This week Kim Gørtz, philosopher, Ph.D. and Senior Consultant at Copenhagen Coaching Center, gives his philosophical view on the right to movement. Enjoy!
Movement is the right to genesis and at the same time longing for the different
Movement is closely associated with dissimilarity and genesis. Thus movement is not about being or identity; when movement takes place, people and new worlds arise. In this way movements challenge the habitual thinking of humans and the limited notion that dissimilarity is always a dissimilarity from something that is and remains the same. Movements are in fact never repetitions of the same, instead they are always the repetition of dissimilarities. And everyone is entitled to repeat something else than what they use to. Movements may teach us a lot about this fact.
Movement is a particular form of practice that makes us conceive and experience worlds in new ways. Where forms of identity-seeking behaviour maintain the notion of worlds as being the same in different variations, the behaviour of genesis represents the emergence of entirely new worlds. Therefore movement is necessary. Movement as genesis refers to the constant production of dissimilarity, which is embedded in the constitution of events. Genesis is the pure movement in changes between different events.
But movements do not occur as a phase between two conditions when someone or something travels from one point to another. Rather than being a product or a result the genesis of the movements themselves constitute the dynamic of change situated between different expressions. They never reach towards a final goal or a state-related conclusion. It is the right to existence we are talking about; the right that consists in expanding a desire, in fabricating it differently, and never a question of reducing dissimilarities to a start or end point. This would be the project of the paranoid fascism.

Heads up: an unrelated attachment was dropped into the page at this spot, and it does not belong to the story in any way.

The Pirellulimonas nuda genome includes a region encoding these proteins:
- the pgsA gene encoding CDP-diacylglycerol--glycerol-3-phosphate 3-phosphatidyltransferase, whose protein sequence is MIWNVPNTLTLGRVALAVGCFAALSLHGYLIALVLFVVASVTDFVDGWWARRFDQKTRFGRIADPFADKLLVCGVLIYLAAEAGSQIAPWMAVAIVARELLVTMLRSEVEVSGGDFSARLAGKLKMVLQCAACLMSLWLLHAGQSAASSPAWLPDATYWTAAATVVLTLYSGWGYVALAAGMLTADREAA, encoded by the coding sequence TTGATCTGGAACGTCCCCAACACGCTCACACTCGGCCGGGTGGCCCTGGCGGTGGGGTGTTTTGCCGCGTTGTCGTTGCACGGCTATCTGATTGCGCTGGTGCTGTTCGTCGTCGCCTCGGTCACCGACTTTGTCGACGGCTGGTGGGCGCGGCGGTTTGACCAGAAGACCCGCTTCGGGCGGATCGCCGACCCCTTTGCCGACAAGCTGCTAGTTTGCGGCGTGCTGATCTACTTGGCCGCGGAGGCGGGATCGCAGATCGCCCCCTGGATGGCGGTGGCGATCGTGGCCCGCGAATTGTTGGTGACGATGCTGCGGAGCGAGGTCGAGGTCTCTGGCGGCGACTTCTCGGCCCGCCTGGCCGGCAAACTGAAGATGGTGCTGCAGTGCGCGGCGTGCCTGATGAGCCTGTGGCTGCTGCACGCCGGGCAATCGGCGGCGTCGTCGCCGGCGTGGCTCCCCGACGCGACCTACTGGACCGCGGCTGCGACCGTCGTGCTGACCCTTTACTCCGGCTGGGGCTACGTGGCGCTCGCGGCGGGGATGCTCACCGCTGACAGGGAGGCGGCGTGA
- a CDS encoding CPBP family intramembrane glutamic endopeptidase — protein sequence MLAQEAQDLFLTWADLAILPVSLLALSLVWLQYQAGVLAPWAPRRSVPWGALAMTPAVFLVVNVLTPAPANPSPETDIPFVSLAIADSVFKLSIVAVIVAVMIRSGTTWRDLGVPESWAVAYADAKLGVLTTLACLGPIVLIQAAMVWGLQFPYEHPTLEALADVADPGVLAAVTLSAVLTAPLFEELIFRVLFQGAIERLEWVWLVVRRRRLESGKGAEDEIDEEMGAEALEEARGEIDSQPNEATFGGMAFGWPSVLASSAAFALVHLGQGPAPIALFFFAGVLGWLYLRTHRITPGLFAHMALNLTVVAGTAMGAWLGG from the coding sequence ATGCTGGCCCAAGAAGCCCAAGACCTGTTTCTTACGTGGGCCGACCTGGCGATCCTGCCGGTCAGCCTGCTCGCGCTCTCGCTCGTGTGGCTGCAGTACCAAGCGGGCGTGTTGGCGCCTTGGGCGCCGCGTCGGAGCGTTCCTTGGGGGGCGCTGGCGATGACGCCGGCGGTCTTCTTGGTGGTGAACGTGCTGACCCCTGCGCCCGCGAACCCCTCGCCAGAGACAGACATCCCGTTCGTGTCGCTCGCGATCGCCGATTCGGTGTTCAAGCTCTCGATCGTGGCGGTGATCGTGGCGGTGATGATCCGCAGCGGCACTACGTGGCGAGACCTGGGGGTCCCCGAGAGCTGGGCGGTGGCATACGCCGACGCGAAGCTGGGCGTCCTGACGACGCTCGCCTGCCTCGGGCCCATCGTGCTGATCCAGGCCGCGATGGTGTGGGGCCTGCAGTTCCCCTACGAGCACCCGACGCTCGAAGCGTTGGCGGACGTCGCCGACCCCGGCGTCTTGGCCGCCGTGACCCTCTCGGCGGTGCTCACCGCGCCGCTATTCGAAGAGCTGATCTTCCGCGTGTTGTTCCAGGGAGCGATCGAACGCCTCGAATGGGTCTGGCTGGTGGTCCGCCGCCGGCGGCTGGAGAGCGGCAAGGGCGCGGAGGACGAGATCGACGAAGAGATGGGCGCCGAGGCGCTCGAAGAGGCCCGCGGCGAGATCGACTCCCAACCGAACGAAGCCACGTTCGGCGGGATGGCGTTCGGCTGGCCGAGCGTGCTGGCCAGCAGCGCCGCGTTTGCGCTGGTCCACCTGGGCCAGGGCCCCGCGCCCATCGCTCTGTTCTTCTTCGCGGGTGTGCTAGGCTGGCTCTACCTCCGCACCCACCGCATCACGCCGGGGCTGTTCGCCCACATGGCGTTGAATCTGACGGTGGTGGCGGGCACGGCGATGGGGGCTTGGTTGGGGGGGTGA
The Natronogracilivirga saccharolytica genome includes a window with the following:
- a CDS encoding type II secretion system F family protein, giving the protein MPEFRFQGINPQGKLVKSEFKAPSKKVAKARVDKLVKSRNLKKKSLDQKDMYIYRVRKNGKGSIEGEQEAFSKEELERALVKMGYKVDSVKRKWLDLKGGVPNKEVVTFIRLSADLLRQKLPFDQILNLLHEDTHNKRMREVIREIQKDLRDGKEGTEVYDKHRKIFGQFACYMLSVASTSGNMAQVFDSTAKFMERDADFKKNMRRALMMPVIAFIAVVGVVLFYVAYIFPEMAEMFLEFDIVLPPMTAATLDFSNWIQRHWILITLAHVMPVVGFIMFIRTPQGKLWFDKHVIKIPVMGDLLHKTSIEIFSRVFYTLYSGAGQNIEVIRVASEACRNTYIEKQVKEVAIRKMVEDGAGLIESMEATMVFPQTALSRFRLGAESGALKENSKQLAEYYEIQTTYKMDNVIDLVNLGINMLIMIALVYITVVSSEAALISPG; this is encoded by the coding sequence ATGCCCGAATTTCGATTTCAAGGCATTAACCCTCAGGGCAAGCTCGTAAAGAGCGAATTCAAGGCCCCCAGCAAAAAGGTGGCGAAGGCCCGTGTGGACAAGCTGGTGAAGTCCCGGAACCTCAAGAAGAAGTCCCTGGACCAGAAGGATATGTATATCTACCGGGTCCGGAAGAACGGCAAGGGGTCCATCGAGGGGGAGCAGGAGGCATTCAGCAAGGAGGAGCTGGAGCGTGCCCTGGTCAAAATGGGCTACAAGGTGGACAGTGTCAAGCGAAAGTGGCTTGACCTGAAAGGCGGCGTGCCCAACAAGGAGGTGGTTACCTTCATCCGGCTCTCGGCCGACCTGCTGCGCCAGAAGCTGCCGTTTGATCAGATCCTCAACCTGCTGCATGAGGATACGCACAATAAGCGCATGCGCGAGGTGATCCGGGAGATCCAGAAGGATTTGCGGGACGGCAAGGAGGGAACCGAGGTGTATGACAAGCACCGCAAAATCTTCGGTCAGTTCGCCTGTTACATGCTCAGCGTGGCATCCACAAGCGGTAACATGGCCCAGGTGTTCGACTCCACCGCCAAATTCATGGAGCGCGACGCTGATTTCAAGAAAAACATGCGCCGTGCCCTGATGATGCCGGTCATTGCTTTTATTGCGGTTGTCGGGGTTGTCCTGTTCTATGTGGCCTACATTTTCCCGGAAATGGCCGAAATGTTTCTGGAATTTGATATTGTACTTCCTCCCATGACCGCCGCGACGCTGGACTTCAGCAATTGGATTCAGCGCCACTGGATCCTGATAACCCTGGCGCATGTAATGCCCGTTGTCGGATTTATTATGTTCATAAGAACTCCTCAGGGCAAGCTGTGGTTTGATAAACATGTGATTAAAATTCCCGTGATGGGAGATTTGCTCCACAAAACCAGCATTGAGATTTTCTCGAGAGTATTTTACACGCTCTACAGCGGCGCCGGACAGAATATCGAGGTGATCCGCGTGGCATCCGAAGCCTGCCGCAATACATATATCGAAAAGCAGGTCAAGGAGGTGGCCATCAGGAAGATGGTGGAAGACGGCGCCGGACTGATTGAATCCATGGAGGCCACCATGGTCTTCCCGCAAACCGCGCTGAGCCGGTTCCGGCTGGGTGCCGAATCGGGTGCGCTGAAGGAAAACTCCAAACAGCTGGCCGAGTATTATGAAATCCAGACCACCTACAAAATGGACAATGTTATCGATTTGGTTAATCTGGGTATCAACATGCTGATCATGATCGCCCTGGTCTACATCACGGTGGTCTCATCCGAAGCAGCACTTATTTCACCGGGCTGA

Instead movement as genesis is about taking the richness of experiences seriously. When movements occur it never just happens as a quality of something or someone, or between different events, but they constitute the very characteristic of the event production. In other words the movements’ alteration time does not occur between two or more decisive events or episodes, but every experience consists of a unique production of moments in a constant stream of change. The only thing that ties the heterogeneous experiences, events or episodes together is their deviant movements in genesis. The constant production of unique experiences gives rise to a special kind of continuity that is reconciled in the very genesis of the movements.
Movements in genesis move through any incident so that every event both defines the start, middle and end point in a constant production cycle. In other words, if every moment represents a unique confluence of forces, the genesis of the movements may be perceived as a perpetual production of the return of the dissimilarities. Which at the same time unfolds the idea that movements have their own duration, and to become as different forms its own time; the time exactly where all change unfolds. In short, movement is the production time which is founded in differences and genesis, and where the moment corresponds to the productive thresholds of the forces, movement in genesis corresponds to the pure and empty time.
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